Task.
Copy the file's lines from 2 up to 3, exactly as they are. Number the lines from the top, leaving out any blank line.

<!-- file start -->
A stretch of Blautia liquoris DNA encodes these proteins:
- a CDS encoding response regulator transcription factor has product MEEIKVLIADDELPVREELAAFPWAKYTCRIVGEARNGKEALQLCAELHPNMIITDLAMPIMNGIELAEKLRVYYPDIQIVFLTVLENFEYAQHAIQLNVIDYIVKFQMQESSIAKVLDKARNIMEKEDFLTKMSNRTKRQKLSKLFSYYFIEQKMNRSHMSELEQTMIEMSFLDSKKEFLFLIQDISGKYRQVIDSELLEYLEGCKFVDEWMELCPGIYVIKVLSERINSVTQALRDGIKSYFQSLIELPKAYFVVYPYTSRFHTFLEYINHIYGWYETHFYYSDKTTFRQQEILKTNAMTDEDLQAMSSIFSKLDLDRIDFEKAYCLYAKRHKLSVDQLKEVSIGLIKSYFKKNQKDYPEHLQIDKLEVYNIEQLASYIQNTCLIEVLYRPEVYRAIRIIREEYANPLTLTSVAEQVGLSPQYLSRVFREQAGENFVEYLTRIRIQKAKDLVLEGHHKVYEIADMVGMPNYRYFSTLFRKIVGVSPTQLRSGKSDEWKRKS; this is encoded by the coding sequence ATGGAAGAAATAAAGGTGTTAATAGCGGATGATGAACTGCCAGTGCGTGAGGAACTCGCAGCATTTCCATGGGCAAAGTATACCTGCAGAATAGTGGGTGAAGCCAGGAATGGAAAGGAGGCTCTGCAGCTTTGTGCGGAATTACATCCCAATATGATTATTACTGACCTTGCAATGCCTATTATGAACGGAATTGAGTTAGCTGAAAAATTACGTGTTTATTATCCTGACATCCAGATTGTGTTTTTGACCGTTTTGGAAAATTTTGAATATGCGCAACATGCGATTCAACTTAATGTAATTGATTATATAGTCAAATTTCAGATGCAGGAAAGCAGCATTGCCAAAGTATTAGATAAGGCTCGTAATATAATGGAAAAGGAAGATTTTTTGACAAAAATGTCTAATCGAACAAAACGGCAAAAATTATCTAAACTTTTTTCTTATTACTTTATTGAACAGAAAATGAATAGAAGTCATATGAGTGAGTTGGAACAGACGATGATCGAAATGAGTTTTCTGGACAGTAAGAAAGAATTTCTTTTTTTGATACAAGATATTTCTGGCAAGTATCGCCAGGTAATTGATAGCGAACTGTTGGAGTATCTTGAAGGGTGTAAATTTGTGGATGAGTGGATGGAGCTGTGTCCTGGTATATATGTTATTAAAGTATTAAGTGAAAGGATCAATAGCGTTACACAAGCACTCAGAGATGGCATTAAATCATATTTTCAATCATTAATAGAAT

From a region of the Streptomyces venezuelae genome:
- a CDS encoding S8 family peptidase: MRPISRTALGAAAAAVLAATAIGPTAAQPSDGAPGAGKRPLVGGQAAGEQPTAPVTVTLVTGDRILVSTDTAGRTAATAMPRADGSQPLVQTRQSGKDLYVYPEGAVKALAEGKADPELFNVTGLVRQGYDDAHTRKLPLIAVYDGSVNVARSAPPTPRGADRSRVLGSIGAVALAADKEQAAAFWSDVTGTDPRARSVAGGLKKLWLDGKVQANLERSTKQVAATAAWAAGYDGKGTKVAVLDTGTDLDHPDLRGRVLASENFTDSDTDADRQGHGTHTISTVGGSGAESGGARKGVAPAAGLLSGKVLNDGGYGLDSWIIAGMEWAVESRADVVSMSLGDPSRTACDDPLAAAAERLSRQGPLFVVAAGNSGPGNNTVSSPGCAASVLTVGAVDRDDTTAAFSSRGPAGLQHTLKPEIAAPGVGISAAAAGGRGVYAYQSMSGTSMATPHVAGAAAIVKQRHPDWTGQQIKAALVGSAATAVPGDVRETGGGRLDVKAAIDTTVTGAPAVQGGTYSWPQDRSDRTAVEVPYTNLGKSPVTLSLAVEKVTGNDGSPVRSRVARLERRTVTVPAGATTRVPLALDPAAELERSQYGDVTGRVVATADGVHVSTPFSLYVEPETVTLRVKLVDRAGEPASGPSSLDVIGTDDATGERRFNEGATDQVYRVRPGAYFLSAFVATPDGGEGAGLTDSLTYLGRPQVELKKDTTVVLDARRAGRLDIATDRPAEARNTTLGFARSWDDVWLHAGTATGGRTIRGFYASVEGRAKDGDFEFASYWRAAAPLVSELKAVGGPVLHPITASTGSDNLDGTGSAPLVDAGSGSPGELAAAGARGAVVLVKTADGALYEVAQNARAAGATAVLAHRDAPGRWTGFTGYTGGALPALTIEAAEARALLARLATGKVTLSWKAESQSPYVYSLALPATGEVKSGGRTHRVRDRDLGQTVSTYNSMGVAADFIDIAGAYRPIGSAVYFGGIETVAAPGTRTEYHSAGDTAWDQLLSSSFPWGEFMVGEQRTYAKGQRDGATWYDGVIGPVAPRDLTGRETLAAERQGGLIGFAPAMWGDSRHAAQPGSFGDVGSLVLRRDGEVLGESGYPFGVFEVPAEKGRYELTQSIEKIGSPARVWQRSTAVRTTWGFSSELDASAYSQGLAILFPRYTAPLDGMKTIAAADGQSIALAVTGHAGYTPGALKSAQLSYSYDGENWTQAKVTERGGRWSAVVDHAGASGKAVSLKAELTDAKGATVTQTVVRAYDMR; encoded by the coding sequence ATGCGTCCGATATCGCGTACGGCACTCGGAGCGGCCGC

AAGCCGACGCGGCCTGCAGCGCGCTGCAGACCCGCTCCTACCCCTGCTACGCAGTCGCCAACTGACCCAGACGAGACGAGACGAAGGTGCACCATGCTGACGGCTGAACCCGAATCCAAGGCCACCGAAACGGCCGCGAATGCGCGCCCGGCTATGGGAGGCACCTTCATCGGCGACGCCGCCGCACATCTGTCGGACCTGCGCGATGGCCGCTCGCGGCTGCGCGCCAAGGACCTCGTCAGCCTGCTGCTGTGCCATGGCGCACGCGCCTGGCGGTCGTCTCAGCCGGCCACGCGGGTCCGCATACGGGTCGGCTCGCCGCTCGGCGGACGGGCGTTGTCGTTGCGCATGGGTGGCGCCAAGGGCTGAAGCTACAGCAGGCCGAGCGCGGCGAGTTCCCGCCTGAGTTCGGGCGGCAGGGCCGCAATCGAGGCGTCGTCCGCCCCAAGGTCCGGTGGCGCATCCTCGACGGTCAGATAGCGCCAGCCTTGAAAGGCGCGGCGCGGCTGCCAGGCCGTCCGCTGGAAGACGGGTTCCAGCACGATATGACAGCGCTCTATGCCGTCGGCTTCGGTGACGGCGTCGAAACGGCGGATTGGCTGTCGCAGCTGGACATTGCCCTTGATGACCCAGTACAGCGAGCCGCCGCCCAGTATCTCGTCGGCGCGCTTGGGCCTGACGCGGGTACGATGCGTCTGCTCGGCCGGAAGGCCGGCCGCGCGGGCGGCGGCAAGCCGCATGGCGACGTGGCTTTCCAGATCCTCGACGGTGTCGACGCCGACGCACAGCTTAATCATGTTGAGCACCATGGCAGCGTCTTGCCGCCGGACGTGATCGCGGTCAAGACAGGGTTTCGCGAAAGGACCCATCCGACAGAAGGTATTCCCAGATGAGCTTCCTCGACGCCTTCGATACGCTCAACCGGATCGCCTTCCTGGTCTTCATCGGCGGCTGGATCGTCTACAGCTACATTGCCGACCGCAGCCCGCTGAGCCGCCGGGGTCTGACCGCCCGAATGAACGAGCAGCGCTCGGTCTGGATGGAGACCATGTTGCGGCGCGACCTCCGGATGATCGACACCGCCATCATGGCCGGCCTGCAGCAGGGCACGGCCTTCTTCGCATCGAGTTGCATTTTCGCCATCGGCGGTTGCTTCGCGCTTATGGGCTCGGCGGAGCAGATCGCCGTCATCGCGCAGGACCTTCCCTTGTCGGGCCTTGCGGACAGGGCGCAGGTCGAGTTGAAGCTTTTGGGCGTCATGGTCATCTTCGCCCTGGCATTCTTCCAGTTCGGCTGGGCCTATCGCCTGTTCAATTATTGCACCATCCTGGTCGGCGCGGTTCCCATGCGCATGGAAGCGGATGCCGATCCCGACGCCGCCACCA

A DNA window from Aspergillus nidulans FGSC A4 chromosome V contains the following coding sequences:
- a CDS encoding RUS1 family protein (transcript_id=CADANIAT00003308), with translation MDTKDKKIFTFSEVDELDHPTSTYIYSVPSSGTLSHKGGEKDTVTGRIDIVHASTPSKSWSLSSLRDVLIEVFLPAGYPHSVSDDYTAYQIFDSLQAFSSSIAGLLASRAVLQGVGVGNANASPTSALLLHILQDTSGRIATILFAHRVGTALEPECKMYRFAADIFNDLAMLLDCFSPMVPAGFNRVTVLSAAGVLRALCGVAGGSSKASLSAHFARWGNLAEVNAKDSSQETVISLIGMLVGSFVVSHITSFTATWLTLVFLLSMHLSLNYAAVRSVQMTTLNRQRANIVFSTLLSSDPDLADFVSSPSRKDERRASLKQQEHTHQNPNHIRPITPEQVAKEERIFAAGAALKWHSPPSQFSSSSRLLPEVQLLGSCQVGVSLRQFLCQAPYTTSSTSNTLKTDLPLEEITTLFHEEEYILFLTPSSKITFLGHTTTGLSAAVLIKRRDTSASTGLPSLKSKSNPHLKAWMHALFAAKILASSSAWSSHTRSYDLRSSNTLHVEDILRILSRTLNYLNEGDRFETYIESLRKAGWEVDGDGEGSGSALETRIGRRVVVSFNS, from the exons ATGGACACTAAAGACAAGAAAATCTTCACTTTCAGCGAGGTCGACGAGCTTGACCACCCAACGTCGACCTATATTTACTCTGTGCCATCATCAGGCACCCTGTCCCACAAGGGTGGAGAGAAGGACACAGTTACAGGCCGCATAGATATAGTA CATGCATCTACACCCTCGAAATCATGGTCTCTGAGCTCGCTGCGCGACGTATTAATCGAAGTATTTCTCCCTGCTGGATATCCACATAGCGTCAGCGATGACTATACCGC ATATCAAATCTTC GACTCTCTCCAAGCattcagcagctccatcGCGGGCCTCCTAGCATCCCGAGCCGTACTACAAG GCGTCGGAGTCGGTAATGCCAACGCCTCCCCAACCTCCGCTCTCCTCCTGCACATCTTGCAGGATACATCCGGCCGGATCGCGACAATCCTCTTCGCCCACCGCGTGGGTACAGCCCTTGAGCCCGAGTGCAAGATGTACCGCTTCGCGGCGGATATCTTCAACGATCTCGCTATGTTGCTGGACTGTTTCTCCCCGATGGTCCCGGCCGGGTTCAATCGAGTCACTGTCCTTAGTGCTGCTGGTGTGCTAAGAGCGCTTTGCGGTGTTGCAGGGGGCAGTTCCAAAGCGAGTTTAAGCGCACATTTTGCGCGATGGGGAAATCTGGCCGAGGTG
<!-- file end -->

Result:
- a CDS encoding response regulator transcription factor has product MEEIKVLIADDELPVREELAAFPWAKYTCRIVGEARNGKEALQLCAELHPNMIITDLAMPIMNGIELAEKLRVYYPDIQIVFLTVLENFEYAQHAIQLNVIDYIVKFQMQESSIAKVLDKARNIMEKEDFLTKMSNRTKRQKLSKLFSYYFIEQKMNRSHMSELEQTMIEMSFLDSKKEFLFLIQDISGKYRQVIDSELLEYLEGCKFVDEWMELCPGIYVIKVLSERINSVTQALRDGIKSYFQSLIELPKAYFVVYPYTSRFHTFLEYINHIYGWYETHFYYSDKTTFRQQEILKTNAMTDEDLQAMSSIFSKLDLDRIDFEKAYCLYAKRHKLSVDQLKEVSIGLIKSYFKKNQKDYPEHLQIDKLEVYNIEQLASYIQNTCLIEVLYRPEVYRAIRIIREEYANPLTLTSVAEQVGLSPQYLSRVFREQAGENFVEYLTRIRIQKAKDLVLEGHHKVYEIADMVGMPNYRYFSTLFRKIVGVSPTQLRSGKSDEWKRKS; this is encoded by the coding sequence ATGGAAGAAATAAAGGTGTTAATAGCGGATGATGAACTGCCAGTGCGTGAGGAACTCGCAGCATTTCCATGGGCAAAGTATACCTGCAGAATAGTGGGTGAAGCCAGGAATGGAAAGGAGGCTCTGCAGCTTTGTGCGGAATTACATCCCAATATGATTATTACTGACCTTGCAATGCCTATTATGAACGGAATTGAGTTAGCTGAAAAATTACGTGTTTATTATCCTGACATCCAGATTGTGTTTTTGACCGTTTTGGAAAATTTTGAATATGCGCAACATGCGATTCAACTTAATGTAATTGATTATATAGTCAAATTTCAGATGCAGGAAAGCAGCATTGCCAAAGTATTAGATAAGGCTCGTAATATAATGGAAAAGGAAGATTTTTTGACAAAAATGTCTAATCGAACAAAACGGCAAAAATTATCTAAACTTTTTTCTTATTACTTTATTGAACAGAAAATGAATAGAAGTCATATGAGTGAGTTGGAACAGACGATGATCGAAATGAGTTTTCTGGACAGTAAGAAAGAATTTCTTTTTTTGATACAAGATATTTCTGGCAAGTATCGCCAGGTAATTGATAGCGAACTGTTGGAGTATCTTGAAGGGTGTAAATTTGTGGATGAGTGGATGGAGCTGTGTCCTGGTATATATGTTATTAAAGTATTAAGTGAAAGGATCAATAGCGTTACACAAGCACTCAGAGATGGCATTAAATCATATTTTCAATCATTAATAGAAT

From a region of the Streptomyces venezuelae genome: